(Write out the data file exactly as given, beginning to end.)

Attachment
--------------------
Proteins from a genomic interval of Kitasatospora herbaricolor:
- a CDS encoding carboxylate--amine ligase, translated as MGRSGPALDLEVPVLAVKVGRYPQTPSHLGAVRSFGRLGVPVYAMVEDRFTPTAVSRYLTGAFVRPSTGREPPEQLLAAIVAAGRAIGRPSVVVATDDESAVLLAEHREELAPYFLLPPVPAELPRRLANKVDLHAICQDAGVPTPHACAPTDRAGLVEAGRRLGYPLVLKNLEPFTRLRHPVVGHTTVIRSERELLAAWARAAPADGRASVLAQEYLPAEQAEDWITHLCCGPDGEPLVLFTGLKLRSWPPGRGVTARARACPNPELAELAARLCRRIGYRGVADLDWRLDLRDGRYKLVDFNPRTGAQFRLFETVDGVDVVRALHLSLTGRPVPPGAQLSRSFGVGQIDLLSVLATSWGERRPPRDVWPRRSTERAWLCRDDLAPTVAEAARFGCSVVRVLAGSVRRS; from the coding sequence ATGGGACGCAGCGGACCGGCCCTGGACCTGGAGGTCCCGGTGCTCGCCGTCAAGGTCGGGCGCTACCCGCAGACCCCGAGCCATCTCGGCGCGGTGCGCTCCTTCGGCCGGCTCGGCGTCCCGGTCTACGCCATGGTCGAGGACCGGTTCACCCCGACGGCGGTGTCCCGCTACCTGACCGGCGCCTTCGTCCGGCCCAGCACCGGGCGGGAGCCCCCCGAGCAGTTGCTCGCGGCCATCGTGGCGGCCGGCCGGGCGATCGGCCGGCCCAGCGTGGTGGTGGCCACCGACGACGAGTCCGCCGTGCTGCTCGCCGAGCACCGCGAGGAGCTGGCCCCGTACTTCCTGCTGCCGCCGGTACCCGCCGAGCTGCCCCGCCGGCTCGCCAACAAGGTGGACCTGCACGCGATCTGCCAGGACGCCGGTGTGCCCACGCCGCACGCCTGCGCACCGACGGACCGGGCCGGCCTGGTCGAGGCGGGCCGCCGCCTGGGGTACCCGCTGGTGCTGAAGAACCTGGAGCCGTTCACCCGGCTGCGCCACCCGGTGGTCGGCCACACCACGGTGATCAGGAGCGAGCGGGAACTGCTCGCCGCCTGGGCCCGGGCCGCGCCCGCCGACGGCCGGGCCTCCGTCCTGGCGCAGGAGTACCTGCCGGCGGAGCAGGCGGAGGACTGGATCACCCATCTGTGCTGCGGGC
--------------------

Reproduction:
Proteins from a genomic interval of Kitasatospora herbaricolor:
- a CDS encoding carboxylate--amine ligase, translated as MGRSGPALDLEVPVLAVKVGRYPQTPSHLGAVRSFGRLGVPVYAMVEDRFTPTAVSRYLTGAFVRPSTGREPPEQLLAAIVAAGRAIGRPSVVVATDDESAVLLAEHREELAPYFLLPPVPAELPRRLANKVDLHAICQDAGVPTPHACAPTDRAGLVEAGRRLGYPLVLKNLEPFTRLRHPVVGHTTVIRSERELLAAWARAAPADGRASVLAQEYLPAEQAEDWITHLCCGPDGEPLVLFTGLKLRSWPPGRGVTARARACPNPELAELAARLCRRIGYRGVADLDWRLDLRDGRYKLVDFNPRTGAQFRLFETVDGVDVVRALHLSLTGRPVPPGAQLSRSFGVGQIDLLSVLATSWGERRPPRDVWPRRSTERAWLCRDDLAPTVAEAARFGCSVVRVLAGSVRRS; from the coding sequence ATGGGACGCAGCGGACCGGCCCTGGACCTGGAGGTCCCGGTGCTCGCCGTCAAGGTCGGGCGCTACCCGCAGACCCCGAGCCATCTCGGCGCGGTGCGCTCCTTCGGCCGGCTCGGCGTCCCGGTCTACGCCATGGTCGAGGACCGGTTCACCCCGACGGCGGTGTCCCGCTACCTGACCGGCGCCTTCGTCCGGCCCAGCACCGGGCGGGAGCCCCCCGAGCAGTTGCTCGCGGCCATCGTGGCGGCCGGCCGGGCGATCGGCCGGCCCAGCGTGGTGGTGGCCACCGACGACGAGTCCGCCGTGCTGCTCGCCGAGCACCGCGAGGAGCTGGCCCCGTACTTCCTGCTGCCGCCGGTACCCGCCGAGCTGCCCCGCCGGCTCGCCAACAAGGTGGACCTGCACGCGATCTGCCAGGACGCCGGTGTGCCCACGCCGCACGCCTGCGCACCGACGGACCGGGCCGGCCTGGTCGAGGCGGGCCGCCGCCTGGGGTACCCGCTGGTGCTGAAGAACCTGGAGCCGTTCACCCGGCTGCGCCACCCGGTGGTCGGCCACACCACGGTGATCAGGAGCGAGCGGGAACTGCTCGCCGCCTGGGCCCGGGCCGCGCCCGCCGACGGCCGGGCCTCCGTCCTGGCGCAGGAGTACCTGCCGGCGGAGCAGGCGGAGGACTGGATCACCCATCTGTGCTGCGGGC